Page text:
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Miami Criminal Defense Attorney / Blog / Criminal Defense / Are Robbery, Burglary, and Theft Different Crimes in Florida?

Are Robbery, Burglary, and Theft Different Crimes in Florida?


Legal terminology is often confusing for people who do not work inside the criminal justice system everyday. For example, if you read that someone has been charged with “burglary,” you might ask, “Is that same thing as theft?” For that matter, is “robbery” the same thing as burglary or theft?


In reality, these three terms all describe different criminal offenses under Florida law. Theft is perhaps the simplest one to explain. Under Section 812.014 of the Florida Statutes, theft is when someone “knowingly obtains or uses” the property of another, with either the intent to deprive the rightful owner of that property, or to appropriate that property for the use of someone other than the rightful owner.

Essentially, if you take someone else’s stuff without their permission and either use it for yourself or give it to someone else, that is theft. The severity of a Florida theft charge depends on the type and fair market value of the property taken. In most cases, if a person steals property valued between $100 and $750, that is considered petit theft, a misdemeanor. Stealing more valuable property is classified as felony grand theft. In some cases, such as where the value of the property taken is worth more than $100,000, grand theft is prosecuted as a first-degree felony, which carries a maximum prison term of 30 years in Florida.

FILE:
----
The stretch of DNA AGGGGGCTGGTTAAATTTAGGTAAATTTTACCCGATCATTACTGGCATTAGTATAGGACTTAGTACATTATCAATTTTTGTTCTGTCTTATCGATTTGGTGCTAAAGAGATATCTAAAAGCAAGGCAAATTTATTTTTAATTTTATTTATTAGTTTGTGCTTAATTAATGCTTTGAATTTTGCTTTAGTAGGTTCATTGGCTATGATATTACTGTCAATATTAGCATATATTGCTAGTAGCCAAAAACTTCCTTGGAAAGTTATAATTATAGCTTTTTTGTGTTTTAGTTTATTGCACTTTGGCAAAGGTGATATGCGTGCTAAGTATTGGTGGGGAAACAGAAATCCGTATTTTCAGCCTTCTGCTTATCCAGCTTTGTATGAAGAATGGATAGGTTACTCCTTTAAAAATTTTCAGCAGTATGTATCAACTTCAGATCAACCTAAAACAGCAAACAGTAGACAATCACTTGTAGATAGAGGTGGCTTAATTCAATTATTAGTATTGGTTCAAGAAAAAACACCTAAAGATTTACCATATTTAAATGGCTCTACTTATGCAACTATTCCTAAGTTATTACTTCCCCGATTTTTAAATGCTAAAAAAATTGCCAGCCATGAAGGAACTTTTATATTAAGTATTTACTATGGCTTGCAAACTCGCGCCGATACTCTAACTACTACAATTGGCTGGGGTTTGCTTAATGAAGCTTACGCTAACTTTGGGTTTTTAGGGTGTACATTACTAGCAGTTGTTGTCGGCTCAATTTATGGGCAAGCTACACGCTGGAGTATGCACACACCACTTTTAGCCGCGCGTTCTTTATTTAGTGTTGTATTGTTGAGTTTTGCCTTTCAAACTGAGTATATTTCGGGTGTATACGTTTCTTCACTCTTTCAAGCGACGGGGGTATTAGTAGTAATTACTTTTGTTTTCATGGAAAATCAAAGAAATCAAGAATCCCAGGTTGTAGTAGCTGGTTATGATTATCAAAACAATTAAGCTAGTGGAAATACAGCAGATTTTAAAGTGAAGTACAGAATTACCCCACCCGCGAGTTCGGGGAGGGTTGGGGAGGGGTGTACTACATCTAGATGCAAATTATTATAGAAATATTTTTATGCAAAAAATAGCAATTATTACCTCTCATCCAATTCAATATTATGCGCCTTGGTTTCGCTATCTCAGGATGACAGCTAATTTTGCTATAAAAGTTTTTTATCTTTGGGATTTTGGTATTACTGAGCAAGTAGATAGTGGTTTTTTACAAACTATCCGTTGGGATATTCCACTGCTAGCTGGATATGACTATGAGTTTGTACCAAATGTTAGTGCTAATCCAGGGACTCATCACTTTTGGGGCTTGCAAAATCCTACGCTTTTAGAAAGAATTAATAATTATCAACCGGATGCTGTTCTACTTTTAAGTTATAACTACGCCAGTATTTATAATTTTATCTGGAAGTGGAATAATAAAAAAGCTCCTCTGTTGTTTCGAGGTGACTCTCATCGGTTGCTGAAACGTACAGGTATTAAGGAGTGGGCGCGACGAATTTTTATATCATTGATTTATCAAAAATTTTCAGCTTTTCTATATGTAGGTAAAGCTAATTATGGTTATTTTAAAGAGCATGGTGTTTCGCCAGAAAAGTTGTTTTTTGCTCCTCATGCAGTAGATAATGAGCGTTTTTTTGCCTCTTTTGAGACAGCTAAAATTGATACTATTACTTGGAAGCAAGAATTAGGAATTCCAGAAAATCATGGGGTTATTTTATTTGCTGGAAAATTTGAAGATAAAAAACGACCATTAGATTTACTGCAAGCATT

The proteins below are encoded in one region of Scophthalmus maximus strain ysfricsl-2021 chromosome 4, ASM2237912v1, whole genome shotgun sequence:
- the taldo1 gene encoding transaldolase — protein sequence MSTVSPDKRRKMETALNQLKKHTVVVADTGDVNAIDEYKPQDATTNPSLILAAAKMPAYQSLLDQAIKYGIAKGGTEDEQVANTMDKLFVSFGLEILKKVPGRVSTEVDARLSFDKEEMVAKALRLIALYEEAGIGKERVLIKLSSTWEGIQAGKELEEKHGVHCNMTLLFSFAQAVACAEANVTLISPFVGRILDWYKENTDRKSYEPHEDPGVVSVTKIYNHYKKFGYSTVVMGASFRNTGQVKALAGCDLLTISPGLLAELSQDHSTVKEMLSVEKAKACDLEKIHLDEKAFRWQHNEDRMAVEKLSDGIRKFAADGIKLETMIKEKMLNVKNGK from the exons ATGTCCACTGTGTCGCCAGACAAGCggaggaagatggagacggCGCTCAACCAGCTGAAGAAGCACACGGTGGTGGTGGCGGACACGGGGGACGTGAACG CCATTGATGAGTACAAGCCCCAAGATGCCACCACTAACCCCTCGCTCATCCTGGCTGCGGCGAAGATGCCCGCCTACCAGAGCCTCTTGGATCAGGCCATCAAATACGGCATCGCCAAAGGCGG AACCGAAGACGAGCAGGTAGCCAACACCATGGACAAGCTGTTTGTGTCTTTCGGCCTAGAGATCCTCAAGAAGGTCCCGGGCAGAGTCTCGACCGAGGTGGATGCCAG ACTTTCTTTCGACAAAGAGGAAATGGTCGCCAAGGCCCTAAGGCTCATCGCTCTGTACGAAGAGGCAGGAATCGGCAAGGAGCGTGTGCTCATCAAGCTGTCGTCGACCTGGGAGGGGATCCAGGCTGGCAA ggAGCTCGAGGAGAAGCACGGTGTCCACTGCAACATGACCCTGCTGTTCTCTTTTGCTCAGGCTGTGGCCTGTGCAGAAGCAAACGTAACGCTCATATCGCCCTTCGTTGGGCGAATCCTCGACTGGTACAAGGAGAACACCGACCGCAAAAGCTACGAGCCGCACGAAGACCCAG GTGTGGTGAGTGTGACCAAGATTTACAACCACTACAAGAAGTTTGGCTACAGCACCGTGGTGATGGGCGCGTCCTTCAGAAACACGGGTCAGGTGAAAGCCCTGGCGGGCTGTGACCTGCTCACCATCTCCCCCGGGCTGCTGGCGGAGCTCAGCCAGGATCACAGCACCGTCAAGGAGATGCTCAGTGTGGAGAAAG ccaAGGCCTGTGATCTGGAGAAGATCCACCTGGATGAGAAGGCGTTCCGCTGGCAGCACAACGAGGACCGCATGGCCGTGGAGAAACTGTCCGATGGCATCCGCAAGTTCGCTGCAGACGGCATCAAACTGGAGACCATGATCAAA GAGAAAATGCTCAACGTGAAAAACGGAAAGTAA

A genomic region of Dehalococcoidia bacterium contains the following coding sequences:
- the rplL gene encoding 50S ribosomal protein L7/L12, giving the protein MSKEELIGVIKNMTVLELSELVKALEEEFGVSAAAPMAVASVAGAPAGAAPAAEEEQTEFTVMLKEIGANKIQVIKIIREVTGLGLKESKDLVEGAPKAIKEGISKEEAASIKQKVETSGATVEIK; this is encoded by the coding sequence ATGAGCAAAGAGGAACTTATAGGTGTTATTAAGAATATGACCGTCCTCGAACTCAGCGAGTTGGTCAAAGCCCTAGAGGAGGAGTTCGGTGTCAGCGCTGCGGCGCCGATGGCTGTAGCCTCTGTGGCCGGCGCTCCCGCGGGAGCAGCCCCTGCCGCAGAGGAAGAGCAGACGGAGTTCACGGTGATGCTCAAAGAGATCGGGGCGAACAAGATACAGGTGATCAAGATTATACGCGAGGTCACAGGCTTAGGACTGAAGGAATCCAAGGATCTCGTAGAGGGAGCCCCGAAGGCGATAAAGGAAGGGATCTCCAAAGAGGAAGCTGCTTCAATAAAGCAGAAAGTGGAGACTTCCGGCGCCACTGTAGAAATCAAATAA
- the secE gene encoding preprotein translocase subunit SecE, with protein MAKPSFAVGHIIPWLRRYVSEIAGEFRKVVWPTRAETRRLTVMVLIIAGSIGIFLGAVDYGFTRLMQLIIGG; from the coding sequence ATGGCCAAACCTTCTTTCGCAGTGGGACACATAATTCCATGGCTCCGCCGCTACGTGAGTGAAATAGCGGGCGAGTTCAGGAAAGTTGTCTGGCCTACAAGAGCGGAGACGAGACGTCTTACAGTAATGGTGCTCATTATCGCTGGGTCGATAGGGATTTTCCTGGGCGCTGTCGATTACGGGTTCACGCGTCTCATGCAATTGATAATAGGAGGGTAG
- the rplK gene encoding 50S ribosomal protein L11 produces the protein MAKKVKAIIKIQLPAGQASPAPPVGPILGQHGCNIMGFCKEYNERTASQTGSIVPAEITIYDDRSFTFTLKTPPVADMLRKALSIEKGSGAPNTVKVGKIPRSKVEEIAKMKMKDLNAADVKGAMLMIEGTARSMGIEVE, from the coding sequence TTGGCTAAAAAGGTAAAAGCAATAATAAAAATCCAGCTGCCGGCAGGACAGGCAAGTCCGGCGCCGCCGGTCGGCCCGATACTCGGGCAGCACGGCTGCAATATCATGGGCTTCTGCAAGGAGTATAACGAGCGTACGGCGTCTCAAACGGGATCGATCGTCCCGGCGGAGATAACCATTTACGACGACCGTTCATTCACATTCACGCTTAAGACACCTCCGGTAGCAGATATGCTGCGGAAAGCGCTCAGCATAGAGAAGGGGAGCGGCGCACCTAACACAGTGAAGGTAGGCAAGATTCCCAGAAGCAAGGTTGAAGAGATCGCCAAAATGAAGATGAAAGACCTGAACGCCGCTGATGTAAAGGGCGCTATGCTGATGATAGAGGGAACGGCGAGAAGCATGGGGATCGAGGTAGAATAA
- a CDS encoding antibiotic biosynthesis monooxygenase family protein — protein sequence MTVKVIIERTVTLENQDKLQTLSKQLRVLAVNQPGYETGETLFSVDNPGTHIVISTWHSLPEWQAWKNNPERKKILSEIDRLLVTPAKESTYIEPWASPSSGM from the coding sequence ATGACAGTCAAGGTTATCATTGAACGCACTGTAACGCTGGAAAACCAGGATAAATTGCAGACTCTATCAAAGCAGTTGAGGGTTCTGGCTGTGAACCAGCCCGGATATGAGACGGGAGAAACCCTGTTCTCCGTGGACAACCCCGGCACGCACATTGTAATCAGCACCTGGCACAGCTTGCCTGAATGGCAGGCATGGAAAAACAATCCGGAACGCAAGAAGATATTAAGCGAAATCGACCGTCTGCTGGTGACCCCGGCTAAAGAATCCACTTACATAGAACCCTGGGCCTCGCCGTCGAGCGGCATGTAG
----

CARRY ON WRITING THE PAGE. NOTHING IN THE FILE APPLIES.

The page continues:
All robbery involves theft, but not all theft involves robbery. Like theft, Section 812.13 of the Florida Statutes defines robbery as the taking of money or property of another with the intent to deprive the owner of its use. But unlike theft, robbery requires proof the defendant used “force, violence, assault, or putting in fear” in the course of the taking. Robbery is a second-degree felony in Florida. And if a weapon, such as a gun, was used to commit the robbery, it is a first-degree felony.


Burglary is not about taking people’s property. Rather, it is about illegally occupying someone else’s property with the intent of engaging in some other legal activity. Say a person breaks into a store after closing hours and steals some merchandise. The taking of the merchandise is theft. Breaking into the store for the purpose of committing that theft is burglary. Even if the intruder failed to complete the theft–maybe they were stopped by a security guard–they could still be charged with, and convicted of, burglary. And burglary is always a felony under Florida law.

Contact Asilia Law Firm Today

Florida prosecutors take property crimes just as seriously as those committed against individuals. So if you have been charged with theft, robbery, and/or burglary, you must be prepared to defend yourself in court. An experienced Miami criminal attorney can review your case and advise you on the best defense. Contact AsiliA Law Firm today to schedule an initial consultation with a member of our team.




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